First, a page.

You have also worked with Craig McIntyre on his previous movie A Few Screws Loose. How do the two films compare?


Both films have similar stylings. A Few Screws Loose is less narrative, and a bit more experimental. That movie was also plagued with some huge issues with actors keeping their commitments to the shooting schedule, and one of the leads quit when the movie was 85% done. It was a bit of a nightmare. You have such high hopes for a movie, and it's really heartbreaking when some of the other actors quit before it's done. The Los Angeles Ripper is more narrative. And, it's a movie where both Craig and I have 6 more years of experience at our jobs added to the project.


What got you into acting in the first place, and did you recieve any actual training as an actor?


I started acting in grade school. Anytime there was a class project, I would convince the group that we needed to do it as a film. In junior high and high school, my buddies and I filmed comedy sketches and did parody commercials. I did theatre throughout college, and have been in Los Angeles since 2002 doing movies.


Would you like to talk about some of your films prior to The Los Angeles Ripper for a bit?


I have a really fun gross-out comedy available called The American Poop Movie. A lot of the films I've done have been indies that couldn't quite figure out a way to get distribution.


Any future projects you'd like to share?


I'm reading a few scripts right now. I did a few scenes in a film called Lost on Purpose. That one is going to be really good. Craig is mapping out his next movie as well, so I hope to work with him again. Iím also meeting with a few production companies to develop some webshow ideas. I have an agent who is getting me out for commercial and TV auditions on a consistent basis as well.


How would you describe your approach to acting as such?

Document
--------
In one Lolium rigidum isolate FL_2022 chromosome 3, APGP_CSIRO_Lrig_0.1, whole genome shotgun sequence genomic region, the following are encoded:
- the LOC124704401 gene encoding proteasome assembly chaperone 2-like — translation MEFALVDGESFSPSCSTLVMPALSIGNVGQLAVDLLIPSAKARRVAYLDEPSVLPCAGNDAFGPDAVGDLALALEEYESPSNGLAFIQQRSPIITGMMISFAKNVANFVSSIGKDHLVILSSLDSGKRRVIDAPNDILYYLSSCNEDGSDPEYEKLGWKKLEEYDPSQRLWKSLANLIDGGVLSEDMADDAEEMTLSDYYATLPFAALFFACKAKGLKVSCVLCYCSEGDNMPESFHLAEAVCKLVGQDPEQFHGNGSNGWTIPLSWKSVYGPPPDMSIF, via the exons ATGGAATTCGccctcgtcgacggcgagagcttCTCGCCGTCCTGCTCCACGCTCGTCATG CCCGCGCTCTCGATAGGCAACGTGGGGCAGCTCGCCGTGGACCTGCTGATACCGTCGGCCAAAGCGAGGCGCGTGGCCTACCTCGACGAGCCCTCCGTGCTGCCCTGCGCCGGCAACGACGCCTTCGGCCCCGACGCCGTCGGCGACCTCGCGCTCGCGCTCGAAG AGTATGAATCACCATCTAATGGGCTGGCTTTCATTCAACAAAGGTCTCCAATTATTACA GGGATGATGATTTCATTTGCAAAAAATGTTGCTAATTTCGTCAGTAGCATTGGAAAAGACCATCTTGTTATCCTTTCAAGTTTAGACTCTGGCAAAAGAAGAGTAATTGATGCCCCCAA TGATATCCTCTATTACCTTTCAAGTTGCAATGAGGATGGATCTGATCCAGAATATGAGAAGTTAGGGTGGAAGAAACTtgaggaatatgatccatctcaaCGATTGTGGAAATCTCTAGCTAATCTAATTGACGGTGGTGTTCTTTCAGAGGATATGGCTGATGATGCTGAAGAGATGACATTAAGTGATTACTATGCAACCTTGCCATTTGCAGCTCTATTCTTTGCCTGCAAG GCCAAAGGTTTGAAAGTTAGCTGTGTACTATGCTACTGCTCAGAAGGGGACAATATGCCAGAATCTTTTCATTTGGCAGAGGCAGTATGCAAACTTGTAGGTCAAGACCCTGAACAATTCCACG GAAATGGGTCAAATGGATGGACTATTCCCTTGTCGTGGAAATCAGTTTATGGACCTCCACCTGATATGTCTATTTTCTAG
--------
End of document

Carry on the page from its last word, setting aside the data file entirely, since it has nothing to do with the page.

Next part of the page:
I read the script for a movie, or audition, a few times and let that percolate for a while. If it's something foreign to me, I'll do some research. Then I really like to trust my instincts and make believe once the camera rolls. If the director wants something different, my goal is to be pliable enough to do something different. Itís such a fun job once you book a role.


Actors who inspire you?


I have a lot of respect for people that have made it to the top of the list- actors that are national and international heavyweights. I also have tons of admiration for actors who can move between artistic projects and mainstream films. James Franco is an interesting dude that I respect.


Your favourite movies?


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Full Metal Jacket, The Shining, Porky's, Old School, Chopper.


... and of course, films you really deplore?


Honestly, almost every movie I watch that I'm not in, but could have been in.


Your website, Facebook, whatever else?



Twitter: @randytobin




Anything else you are dying to mention and I have merely forgotten to ask?


I love working - it's the coolest feeling in the world. I have a lovely wife and daughter who deserve for me to be able to provide a nice living for them.


Thanks for the interview!


Thanks Michael!! I appreciate all the support for The Los Angeles Ripper and A Few Screws Loose.


© by Mike Haberfelner

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Robots and rats,
demons and potholes,
cuddly toys and
shopping mall Santas,
love and death and everything in between,
Tales to Chill
Your Bones to

is all of that.


Tales to Chill
Your Bones to
a collection of short stories and mini-plays
ranging from the horrific to the darkly humourous,
from the post-apocalyptic
to the weirdly romantic,
tales that will give you a chill and maybe a chuckle, all thought up by
the twisted mind of
screenwriter and film reviewer
Michael Haberfelner.


Tales to Chill
Your Bones to

the new anthology by
Michael Haberfelner


Out now from




On the same day
a Burglar wants to kill you
and your Ex wants
to make up ...
... and for the life of it,
you can't decide


A Killer Conversation

produced by and starring
Melanie Denholme
directed by
David V.G. Davies
written by
Michael Haberfelner
Ryan Hunter and
Rudy Barrow

out now on DVD